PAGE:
UT Participates in the University of California Dickens Project
The University of California Dickens Project is a scholarly consortium which promotes the interdisciplinary study of Victorian culture and specializes in the works of Charles Dickens. The Project consists of faculty and graduate students from the eight general campuses of the UC system as well as from other participating universities, such as Stanford, USC, Rice, Vanderbilt, University of Iowa, Indiana University, University of South Carolina, Rutgers, Yale, Princeton, NYU, CUNY, Columbia, Exeter, and University of London. This summer's annual “Dickens Universe,” conducted at UC-Santa Cruz, will be held from July 31 through the evening of August 7, and the featured texts will be Dickens's Martin Chuzzlewit (1844) and American Notes (1842).
Activities are held throughout the week and include daily participation in a graduate seminar; studying the primary text and appropriate critical/contextual materials; team-teaching the main text (hour and a quarter sessions over five days) to UC Extension students (classes of about ten, ranging in age from beginning college age to senior citizens who are avid Dickensians); attending lectures, professional workshops, film screenings, RSC Shakespeare productions, and the opening weekend symposium. Three excellent resources are available to those who wish to get an inside picture of the Dickens Universe experience: A must-read for potential participants is Jill Lepore’s New Yorker article, “Dickens in Eden” (August 29, 2011). There is also a short documentary about the “Universe” on YouTube, and many pertinent details can be found on the Dickens Project website.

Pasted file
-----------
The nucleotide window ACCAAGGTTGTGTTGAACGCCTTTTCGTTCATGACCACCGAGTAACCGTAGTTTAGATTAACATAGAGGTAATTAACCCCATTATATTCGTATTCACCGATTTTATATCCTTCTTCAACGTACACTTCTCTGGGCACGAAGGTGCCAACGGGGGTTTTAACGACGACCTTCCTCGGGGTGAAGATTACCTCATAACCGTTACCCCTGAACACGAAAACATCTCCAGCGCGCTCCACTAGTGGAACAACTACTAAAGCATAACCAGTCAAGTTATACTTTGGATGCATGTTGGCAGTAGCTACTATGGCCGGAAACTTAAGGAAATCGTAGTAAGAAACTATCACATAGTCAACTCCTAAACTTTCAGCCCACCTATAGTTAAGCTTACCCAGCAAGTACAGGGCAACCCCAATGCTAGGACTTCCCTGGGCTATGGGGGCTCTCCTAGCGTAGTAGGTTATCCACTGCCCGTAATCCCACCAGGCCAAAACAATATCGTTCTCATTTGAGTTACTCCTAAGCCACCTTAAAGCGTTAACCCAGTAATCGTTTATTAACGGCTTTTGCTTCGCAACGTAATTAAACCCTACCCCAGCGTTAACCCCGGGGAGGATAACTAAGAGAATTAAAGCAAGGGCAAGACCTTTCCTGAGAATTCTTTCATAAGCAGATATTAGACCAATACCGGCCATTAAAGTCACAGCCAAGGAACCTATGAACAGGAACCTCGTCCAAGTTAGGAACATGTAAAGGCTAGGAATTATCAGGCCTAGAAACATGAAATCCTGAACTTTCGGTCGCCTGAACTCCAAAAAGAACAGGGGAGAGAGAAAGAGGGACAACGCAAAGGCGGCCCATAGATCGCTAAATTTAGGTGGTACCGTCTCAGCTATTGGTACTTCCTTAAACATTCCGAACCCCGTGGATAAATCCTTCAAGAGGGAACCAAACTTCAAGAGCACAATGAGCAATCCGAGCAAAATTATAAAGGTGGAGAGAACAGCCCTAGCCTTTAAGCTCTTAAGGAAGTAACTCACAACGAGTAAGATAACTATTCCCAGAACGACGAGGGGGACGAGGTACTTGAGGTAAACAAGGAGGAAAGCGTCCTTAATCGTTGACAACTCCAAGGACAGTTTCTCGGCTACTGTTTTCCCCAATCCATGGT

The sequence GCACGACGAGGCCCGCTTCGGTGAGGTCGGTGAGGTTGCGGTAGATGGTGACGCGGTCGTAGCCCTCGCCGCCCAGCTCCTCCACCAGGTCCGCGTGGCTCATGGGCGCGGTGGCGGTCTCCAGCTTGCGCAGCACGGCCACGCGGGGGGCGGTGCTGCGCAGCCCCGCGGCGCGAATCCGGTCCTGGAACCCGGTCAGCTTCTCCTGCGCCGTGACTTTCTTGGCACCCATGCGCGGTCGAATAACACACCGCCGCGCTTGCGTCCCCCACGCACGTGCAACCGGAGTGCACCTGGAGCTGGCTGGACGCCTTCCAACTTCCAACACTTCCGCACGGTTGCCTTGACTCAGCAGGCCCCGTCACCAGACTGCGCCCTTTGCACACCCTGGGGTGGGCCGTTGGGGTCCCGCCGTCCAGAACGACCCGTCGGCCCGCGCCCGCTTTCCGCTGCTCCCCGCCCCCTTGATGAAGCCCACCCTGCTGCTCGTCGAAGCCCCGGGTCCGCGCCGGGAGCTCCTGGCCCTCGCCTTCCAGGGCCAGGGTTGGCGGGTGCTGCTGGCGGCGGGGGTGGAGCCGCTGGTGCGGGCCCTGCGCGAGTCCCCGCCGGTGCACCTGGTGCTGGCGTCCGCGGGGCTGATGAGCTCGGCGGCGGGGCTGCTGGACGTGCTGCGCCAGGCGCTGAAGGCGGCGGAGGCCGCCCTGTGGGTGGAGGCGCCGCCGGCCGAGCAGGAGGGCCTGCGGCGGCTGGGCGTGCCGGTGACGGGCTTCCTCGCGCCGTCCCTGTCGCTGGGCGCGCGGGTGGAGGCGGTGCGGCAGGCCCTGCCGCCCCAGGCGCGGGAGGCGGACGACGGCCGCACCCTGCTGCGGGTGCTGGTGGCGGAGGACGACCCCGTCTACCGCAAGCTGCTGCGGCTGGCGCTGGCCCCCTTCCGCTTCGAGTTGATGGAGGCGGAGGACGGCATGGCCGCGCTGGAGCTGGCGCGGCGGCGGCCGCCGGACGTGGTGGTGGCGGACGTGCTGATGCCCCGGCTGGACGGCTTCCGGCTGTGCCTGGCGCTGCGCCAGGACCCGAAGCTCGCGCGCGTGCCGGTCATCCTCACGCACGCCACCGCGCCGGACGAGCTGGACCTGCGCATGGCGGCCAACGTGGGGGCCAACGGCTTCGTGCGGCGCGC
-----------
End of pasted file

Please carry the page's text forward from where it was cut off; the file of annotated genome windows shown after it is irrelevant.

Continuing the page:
Recent graduate student participants from UT’s English Department: Mary Field, Ingrid Devilliers, Jessica Kilgore, Travis Brown, Elspeth Palmer, Anna Stewart Kerr, Bo Jacks, Kate Beutner, Jake Ptacek, Jessica Shafer, Pearl Brilmyer, Halah Herbly, Kathleen Zvarych, and Chris Ortiz y Prentice, Cole Wehrle, Melissa Smith, and Joanna Turner, Casey Sloan, Aubri Plourde, and Lily Zhu.
Participating UT faculty are Carol MacKay and Allen MacDuffie.
Previous participating faculty include Jerome Bump and Ann Cvetkovich.
"Dickens Universe is more than an academic conference; it is a celebration of Victorian literature and culture. The professional camaraderie is palpable. It is a great opportunity to discuss your dissertation project with a wide variety of professors and graduate students." --Kathleen Zvarych
If you would like to participate in this program, submit to Carol MacKay (firstname.lastname@example.org) a letter of interest by Thursday, January 15. The letter should detail your background in nineteenth-century studies, Dickens, narratology, genre studies, comparative literature, and/or cultural studies, as well as indicate how the program will enhance your graduate studies; you should also include the names of one or two faculty members who can speak to your progress in the graduate program. Please be assured that you do not have to be an expert in Dickens or near the end of your graduate career; the program benefits by drawing from a range of fields, interests, and approaches. This is an excellent opportunity to meet and talk with other scholars in Victorian studies. Faculty speakers during the week will include Jill Lepore (Harvard), Alex Woloch (Stanford), Elsie Michie (LSU), Robert Douglas-Fairhurst (Oxford), Taryn Hakala (UC-Merced), Meredith McGill (Rutgers), Ruth Livesey (Royal Holloway), Nathalie Vafasse (Aix-Marseille University), Jim Buzard (MIT), Iain Crawford (Delaware), and Rob Polhemus (Stanford).